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A: There are those who suspect Wildflower Center volunteers are the culpable and capable culprits. Yet, others think staff members play some, albeit small, role. You can torture us with your plant questions, but we will never reveal the Green Guru's secret identity.

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Ask Mr. Smarty Plants is a free service provided by the staff and volunteers at the Lady Bird Johnson Wildflower Center.

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Monday - May 18, 2009

From: Stony Plain, AB
Region: Canada
Topic: Propagation
Title: Starting yucca from pups in Alberta, Canada
Answered by: Nina Hawkins

QUESTION:

What is the procedure to start a new plant from the Yucca "pups?" Heavy wet snow damaged much of my yucca plant the winter before last and last summer it produced 3 of these new little ones but the original plant does not look very good, even though it is trying to send up new leaves from the top of the plant. This plant is 5-6 years in the same spot in the garden and the heavy snow was the only damage it had in all that time. Soil is sandy and the area get lots of sun throughout the day. I would be grateful for any advice you could give me as it is one of my favorite plants.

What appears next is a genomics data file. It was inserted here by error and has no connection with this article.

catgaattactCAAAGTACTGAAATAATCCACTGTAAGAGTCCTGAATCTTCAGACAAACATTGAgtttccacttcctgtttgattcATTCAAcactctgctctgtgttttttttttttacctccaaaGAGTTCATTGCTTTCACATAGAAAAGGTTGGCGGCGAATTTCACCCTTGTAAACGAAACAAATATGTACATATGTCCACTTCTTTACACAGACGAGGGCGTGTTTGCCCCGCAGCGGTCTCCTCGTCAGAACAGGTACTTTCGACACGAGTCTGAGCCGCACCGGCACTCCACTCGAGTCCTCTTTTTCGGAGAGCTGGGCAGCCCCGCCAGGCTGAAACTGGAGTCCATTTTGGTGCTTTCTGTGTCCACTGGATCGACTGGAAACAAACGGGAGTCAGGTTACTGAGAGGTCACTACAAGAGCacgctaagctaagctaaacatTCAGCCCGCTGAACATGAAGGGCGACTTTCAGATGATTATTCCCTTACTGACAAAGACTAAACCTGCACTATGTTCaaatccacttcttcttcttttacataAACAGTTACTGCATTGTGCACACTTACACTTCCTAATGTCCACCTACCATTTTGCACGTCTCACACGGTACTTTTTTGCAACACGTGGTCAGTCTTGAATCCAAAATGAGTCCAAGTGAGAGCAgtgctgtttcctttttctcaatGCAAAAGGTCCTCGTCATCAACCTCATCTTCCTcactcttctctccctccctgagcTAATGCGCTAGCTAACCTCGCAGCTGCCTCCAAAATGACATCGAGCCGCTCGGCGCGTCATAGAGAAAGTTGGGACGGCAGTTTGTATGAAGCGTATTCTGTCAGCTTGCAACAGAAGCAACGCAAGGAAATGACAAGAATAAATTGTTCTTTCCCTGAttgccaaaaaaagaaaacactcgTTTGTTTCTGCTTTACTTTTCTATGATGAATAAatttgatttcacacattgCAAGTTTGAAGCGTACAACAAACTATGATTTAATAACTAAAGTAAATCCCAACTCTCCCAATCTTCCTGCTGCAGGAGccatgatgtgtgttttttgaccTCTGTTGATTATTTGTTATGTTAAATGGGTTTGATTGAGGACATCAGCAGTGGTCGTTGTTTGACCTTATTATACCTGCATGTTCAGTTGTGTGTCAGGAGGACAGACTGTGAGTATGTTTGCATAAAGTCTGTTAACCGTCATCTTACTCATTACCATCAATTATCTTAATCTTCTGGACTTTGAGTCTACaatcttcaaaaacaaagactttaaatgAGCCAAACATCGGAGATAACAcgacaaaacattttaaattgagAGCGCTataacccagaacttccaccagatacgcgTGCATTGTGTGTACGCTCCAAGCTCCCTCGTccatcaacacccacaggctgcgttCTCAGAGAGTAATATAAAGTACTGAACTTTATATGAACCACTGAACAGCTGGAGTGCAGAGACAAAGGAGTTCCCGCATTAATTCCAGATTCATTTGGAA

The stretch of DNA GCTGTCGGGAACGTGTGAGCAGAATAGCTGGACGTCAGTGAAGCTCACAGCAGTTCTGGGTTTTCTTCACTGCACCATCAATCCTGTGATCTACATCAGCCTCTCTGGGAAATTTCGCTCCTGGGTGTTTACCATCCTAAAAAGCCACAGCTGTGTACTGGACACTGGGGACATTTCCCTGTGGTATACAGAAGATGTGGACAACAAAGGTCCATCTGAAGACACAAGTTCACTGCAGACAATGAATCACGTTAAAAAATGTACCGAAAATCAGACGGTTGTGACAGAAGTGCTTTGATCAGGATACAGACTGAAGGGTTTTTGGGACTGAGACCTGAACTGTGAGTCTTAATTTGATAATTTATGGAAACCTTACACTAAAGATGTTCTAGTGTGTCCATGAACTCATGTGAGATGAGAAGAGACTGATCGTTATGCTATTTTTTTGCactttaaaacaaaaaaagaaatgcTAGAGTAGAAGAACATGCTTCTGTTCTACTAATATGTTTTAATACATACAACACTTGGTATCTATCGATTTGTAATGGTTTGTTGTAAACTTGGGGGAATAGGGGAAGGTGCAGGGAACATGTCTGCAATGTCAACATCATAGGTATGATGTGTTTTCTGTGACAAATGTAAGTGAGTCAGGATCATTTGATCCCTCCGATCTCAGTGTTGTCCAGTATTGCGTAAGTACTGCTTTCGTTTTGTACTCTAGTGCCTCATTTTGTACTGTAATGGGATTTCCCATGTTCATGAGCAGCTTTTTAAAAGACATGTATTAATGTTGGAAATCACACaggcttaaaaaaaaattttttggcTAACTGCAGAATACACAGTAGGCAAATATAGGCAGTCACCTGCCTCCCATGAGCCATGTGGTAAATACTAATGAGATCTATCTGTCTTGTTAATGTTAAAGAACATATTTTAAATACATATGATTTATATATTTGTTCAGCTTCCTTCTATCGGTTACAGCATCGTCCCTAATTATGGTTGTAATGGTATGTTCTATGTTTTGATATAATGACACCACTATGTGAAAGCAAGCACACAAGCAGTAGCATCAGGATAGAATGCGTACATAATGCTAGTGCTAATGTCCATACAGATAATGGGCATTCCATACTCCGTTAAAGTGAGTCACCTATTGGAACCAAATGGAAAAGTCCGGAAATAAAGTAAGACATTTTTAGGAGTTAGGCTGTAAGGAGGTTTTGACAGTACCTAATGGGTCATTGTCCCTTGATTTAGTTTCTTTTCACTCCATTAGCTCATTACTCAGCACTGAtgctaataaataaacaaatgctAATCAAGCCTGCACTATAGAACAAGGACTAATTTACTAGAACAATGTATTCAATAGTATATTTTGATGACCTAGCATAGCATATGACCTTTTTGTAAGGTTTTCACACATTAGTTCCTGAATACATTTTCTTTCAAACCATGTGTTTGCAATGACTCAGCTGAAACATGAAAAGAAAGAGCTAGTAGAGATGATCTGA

ANSWER:

As you have discovered, yuccas and other agaves produce new smaller plants around their base after blooming or other stress, such as your heavy snow.  All you need do is remove the pups from the mother plant using a trowel or knife and put them in smaller pots with the same kind of soil mixture that your original yucca plant has been thriving in.  Keep them watered, but let the soil dry a bit between waterings so they don't rot.  These pups can have very long roots that connect them to the mother plant, but you can break them off to about the same length as the height of the plant or whatever will fit in your new pot.  Even if you think you have lost too much of the root, pot it up anyway and see what happens.  Yuccas are very hardy and forgiving plants!

 Yucca glauca (soapweed yucca)


Yucca glauca
 

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